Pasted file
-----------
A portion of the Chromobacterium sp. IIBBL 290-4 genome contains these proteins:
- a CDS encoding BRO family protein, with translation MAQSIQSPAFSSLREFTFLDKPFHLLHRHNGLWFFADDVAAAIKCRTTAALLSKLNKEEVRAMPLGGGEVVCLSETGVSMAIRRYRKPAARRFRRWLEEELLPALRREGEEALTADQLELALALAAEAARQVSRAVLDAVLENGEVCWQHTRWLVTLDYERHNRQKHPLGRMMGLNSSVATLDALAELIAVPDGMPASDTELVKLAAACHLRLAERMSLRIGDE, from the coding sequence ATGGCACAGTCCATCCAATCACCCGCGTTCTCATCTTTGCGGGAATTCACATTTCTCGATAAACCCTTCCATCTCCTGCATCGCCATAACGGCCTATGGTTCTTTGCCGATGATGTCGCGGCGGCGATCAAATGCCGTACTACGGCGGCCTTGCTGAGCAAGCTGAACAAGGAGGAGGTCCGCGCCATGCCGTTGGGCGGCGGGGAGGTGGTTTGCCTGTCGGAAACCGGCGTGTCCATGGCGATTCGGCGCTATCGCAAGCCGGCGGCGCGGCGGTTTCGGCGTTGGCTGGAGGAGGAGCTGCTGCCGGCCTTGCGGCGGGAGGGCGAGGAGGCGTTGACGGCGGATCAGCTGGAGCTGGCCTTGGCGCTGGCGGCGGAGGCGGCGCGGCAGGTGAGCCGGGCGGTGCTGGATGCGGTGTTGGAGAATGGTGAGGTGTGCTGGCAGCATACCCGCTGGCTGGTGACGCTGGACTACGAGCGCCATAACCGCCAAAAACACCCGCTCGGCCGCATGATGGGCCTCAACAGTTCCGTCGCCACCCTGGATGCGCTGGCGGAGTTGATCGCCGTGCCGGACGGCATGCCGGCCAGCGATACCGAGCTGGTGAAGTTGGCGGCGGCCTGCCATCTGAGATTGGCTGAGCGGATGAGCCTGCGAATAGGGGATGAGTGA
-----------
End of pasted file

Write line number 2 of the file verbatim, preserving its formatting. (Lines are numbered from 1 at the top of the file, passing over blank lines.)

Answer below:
- a CDS encoding BRO family protein, with translation MAQSIQSPAFSSLREFTFLDKPFHLLHRHNGLWFFADDVAAAIKCRTTAALLSKLNKEEVRAMPLGGGEVVCLSETGVSMAIRRYRKPAARRFRRWLEEELLPALRREGEEALTADQLELALALAAEAARQVSRAVLDAVLENGEVCWQHTRWLVTLDYERHNRQKHPLGRMMGLNSSVATLDALAELIAVPDGMPASDTELVKLAAACHLRLAERMSLRIGDE, from the coding sequence ATGGCACAGTCCATCCAATCACCCGCGTTCTCATCTTTGCGGGAATTCACATTTCTCGATAAACCCTTCCATCTCCTGCATCGCCATAACGGCCTATGGTTCTTTGCCGATGATGTCGCGGCGGCGATCAAATGCCGTACTACGGCGGCCTTGCTGAGCAAGCTGAACAAGGAGGAGGTCCGCGCCATGCCGTTGGGCGGCGGGGAGGTGGTTTGCCTGTCGGAAACCGGCGTGTCCATGGCGATTCGGCGCTATCGCAAGCCGGCGGCGCGGCGGTTTCGGCGTTGGCTGGAGGAGGAGCTGCTGCCGGCCTTGCGGCGGGAGGGCGAGGAGGCGTTGACGGCGGATCAGCTGGAGCTGGCCTTGGCGCTGGCGGCGGAGGCGGCGCGGCAGGTGAGCCGGGCGGTGCTGGATGCGGTGTTGGAGAATGGTGAGGTGTGCTGGCAGCATACCCGCTGGCTGGTGACGCTGGACTACGAGCGCCATAACCGCCAAAAACACCCGCTCGGCCGCATGATGGGCCTCAACAGTTCCGTCGCCACCCTGGATGCGCTGGCGGAGTTGATCGCCGTGCCGGACGGCATGCCGGCCAGCGATACCGAGCTGGTGAAGTTGGCGGCGGCCTGCCATCTGAGATTGGCTGAGCGGATGAGCCTGCGAATAGGGGATGAGTGA